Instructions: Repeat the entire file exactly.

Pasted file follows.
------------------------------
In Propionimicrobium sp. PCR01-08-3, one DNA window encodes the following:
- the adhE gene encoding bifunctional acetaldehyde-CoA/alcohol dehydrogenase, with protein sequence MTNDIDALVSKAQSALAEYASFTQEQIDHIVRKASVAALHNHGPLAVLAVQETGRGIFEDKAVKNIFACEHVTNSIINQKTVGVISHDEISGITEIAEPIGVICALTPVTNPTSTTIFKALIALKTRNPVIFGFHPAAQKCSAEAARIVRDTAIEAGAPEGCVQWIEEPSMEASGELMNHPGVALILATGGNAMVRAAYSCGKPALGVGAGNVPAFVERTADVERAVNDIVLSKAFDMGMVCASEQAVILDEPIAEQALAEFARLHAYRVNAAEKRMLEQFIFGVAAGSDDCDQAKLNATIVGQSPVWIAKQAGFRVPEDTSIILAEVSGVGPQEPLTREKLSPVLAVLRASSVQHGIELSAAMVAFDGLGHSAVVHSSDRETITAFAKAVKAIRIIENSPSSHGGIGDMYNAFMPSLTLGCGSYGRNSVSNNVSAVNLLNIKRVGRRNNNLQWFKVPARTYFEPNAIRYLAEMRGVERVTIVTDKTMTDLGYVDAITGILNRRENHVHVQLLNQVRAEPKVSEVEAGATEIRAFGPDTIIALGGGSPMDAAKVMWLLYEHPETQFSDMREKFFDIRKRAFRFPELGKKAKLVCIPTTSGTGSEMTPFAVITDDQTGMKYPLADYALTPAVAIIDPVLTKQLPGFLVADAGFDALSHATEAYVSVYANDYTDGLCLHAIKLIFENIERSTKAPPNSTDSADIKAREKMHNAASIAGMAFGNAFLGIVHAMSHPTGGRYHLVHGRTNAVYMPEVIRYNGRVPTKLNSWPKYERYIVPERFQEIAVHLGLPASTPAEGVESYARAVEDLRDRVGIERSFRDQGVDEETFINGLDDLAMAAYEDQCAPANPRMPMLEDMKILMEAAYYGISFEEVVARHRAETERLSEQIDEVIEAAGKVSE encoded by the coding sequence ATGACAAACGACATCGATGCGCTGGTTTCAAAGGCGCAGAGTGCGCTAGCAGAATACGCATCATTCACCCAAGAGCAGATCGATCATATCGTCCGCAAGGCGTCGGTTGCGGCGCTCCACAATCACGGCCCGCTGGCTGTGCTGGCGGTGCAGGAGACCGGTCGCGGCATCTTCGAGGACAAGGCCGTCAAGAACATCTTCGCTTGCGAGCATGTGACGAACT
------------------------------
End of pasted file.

In Propionimicrobium sp. PCR01-08-3, one DNA window encodes the following:
- the adhE gene encoding bifunctional acetaldehyde-CoA/alcohol dehydrogenase, with protein sequence MTNDIDALVSKAQSALAEYASFTQEQIDHIVRKASVAALHNHGPLAVLAVQETGRGIFEDKAVKNIFACEHVTNSIINQKTVGVISHDEISGITEIAEPIGVICALTPVTNPTSTTIFKALIALKTRNPVIFGFHPAAQKCSAEAARIVRDTAIEAGAPEGCVQWIEEPSMEASGELMNHPGVALILATGGNAMVRAAYSCGKPALGVGAGNVPAFVERTADVERAVNDIVLSKAFDMGMVCASEQAVILDEPIAEQALAEFARLHAYRVNAAEKRMLEQFIFGVAAGSDDCDQAKLNATIVGQSPVWIAKQAGFRVPEDTSIILAEVSGVGPQEPLTREKLSPVLAVLRASSVQHGIELSAAMVAFDGLGHSAVVHSSDRETITAFAKAVKAIRIIENSPSSHGGIGDMYNAFMPSLTLGCGSYGRNSVSNNVSAVNLLNIKRVGRRNNNLQWFKVPARTYFEPNAIRYLAEMRGVERVTIVTDKTMTDLGYVDAITGILNRRENHVHVQLLNQVRAEPKVSEVEAGATEIRAFGPDTIIALGGGSPMDAAKVMWLLYEHPETQFSDMREKFFDIRKRAFRFPELGKKAKLVCIPTTSGTGSEMTPFAVITDDQTGMKYPLADYALTPAVAIIDPVLTKQLPGFLVADAGFDALSHATEAYVSVYANDYTDGLCLHAIKLIFENIERSTKAPPNSTDSADIKAREKMHNAASIAGMAFGNAFLGIVHAMSHPTGGRYHLVHGRTNAVYMPEVIRYNGRVPTKLNSWPKYERYIVPERFQEIAVHLGLPASTPAEGVESYARAVEDLRDRVGIERSFRDQGVDEETFINGLDDLAMAAYEDQCAPANPRMPMLEDMKILMEAAYYGISFEEVVARHRAETERLSEQIDEVIEAAGKVSE encoded by the coding sequence ATGACAAACGACATCGATGCGCTGGTTTCAAAGGCGCAGAGTGCGCTAGCAGAATACGCATCATTCACCCAAGAGCAGATCGATCATATCGTCCGCAAGGCGTCGGTTGCGGCGCTCCACAATCACGGCCCGCTGGCTGTGCTGGCGGTGCAGGAGACCGGTCGCGGCATCTTCGAGGACAAGGCCGTCAAGAACATCTTCGCTTGCGAGCATGTGACGAACT